The Abbey

Rising above the house and gardens, the tower of the medieval abbey is a constant reminder of the history of this once sacred place. The Abbey dates back almost 1000 years to 1064 and St Francis himself is documented to have visited on at least two occasions while travelling between Assisi and Gubbio. Long before Roman occupation of the area (around 310 BC) there was an Etruscan settlement on the site.

A Brief History of the Abbey
900 Bonizo “Vir Magnificus” occupies the Etruscan site.
1064 Construction of the tower commences.
1100 (28th May) The Church is consecrated.
1109 The monastery is established by papal bull on the 29th of April 1110 with Guido as “Abbas” with seven or eight monks.
1367 The Abbey is sacked by the English mercenary Sir John Hawkwood (known as Giovanni Acuto).
1468 The Abbey is endowed with the Roman church of San Salvatore in Lauro.
1592 Having been refused food and drink, the outlaw Alfani and his followers storm the Abbey, imprison the monks and lead the naked Abbot round the village with a noose round his “private parts” until he agrees to leave Umbria for ever – after paying a large ransom.
1593 A severe earthquake causes the top of the tower to fall and leads to the still visible, and dated, buttressing of the west wall.
1699 The Abbey is secularised and for nearly a hundred years contains no religious community.
1770 The monastery is reborn under the Cistercian order and struggled for survival for another 38 years.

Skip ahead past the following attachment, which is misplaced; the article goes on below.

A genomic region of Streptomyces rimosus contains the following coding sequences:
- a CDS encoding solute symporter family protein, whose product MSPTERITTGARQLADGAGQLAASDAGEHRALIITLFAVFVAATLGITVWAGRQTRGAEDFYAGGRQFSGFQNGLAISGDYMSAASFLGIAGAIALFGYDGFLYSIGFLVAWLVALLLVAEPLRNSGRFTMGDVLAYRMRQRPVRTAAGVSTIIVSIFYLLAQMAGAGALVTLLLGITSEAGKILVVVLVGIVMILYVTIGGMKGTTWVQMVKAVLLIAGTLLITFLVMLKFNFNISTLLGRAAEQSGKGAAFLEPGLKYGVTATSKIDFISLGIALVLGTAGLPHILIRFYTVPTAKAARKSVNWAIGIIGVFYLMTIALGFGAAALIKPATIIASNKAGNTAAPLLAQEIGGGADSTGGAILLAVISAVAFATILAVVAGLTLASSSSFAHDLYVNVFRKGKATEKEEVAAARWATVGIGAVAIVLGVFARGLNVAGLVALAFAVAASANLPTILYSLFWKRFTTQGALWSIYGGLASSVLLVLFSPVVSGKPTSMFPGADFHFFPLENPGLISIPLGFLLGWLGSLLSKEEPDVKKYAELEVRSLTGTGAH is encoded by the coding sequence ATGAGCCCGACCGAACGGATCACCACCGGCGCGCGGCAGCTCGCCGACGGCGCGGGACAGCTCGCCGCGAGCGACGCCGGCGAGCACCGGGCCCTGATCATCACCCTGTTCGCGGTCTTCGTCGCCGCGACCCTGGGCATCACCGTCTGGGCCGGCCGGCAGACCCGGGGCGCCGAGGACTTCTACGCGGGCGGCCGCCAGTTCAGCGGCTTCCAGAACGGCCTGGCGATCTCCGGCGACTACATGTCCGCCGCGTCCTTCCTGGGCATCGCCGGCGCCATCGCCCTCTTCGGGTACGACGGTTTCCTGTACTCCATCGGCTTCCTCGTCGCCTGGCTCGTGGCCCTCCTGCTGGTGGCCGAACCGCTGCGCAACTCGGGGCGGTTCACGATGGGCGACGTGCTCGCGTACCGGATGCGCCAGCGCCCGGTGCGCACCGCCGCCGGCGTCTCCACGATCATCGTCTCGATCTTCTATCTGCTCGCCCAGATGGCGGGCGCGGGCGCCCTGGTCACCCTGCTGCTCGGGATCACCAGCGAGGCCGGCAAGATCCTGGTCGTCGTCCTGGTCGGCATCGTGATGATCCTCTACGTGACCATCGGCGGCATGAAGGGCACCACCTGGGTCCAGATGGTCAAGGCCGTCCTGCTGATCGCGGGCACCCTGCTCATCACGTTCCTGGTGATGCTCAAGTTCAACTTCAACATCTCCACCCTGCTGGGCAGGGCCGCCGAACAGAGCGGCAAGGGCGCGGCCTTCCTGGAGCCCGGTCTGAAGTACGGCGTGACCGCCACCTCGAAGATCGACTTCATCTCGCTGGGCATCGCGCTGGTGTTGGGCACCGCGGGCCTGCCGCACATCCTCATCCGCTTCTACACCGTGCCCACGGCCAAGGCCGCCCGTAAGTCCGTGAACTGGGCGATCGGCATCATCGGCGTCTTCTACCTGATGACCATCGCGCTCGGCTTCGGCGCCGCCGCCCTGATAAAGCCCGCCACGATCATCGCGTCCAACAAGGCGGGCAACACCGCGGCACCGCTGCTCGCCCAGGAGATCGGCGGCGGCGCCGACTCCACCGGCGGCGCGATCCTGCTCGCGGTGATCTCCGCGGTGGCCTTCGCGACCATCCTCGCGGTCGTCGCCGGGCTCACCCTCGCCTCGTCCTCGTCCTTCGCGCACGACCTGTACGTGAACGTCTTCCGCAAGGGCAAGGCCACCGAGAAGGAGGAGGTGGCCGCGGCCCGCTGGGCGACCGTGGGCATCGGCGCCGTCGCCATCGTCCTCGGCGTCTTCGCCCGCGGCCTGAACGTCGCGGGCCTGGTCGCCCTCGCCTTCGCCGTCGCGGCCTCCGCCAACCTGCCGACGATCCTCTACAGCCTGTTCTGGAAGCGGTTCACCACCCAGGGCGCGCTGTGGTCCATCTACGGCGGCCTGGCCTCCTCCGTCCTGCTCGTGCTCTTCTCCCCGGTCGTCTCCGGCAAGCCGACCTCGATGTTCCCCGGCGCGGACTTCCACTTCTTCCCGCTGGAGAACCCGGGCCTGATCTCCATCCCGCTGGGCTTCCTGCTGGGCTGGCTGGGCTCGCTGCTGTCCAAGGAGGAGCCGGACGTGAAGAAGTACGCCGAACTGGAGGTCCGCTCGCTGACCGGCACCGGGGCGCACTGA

1808 The monks depart, leaving only the church that remains active for another 20 years.
1860 The national suppression of religious houses allows the State to sell the Abbey and the land to a private owner.
1969 The abandoned ruins of the Abbey are bought by Mr.Guy Norton who sets about the restoration of the entire estate to its present high standard.
2003 Title to Abbadia Celestina passes to current owners.
From 1970 until 1973 an international team of archaeologists and historians sponsored by the British School of Rome (a post-graduate school) in collaboration with the “Sovrintendenza alle Belle Arti” organised excavations and historical research. Copies of the resultant publications are in the library. The next 20 years were spent, not in restoration, but in the conservation and landscaping of the magnificent ruins.

In collaboration with Dario Fo, Italy’s Nobel Prize winner for literature, a wooden stage was constructed, with dressing rooms below, to facilitate the presentation of concerts and plays to invited audiences of up to 300 guests.

Dario’s unexpected familiarity with both the history of the Church and mediaeval architecture allowed him to use the crypt to give an impromptu lecture on the association of the Abbadia with St.Francis of Assisi. By 1970 only those walls higher than 3 metres were still visible amongst the tons of rubble left by sixty years of plunder by local peasants seeking shaped stones for building their own homes. The removal of this rubble, under the direction of the archaeologists, finally revealed the original form of the monastery in the eleventh century.

Most recently the base of the tower has been restored and converted into a beautiful private chapel that can accommodate up to 20 people. Although not consecrated, a local English priest frequently visits the Abbey for private blessings, readings and other spiritual events.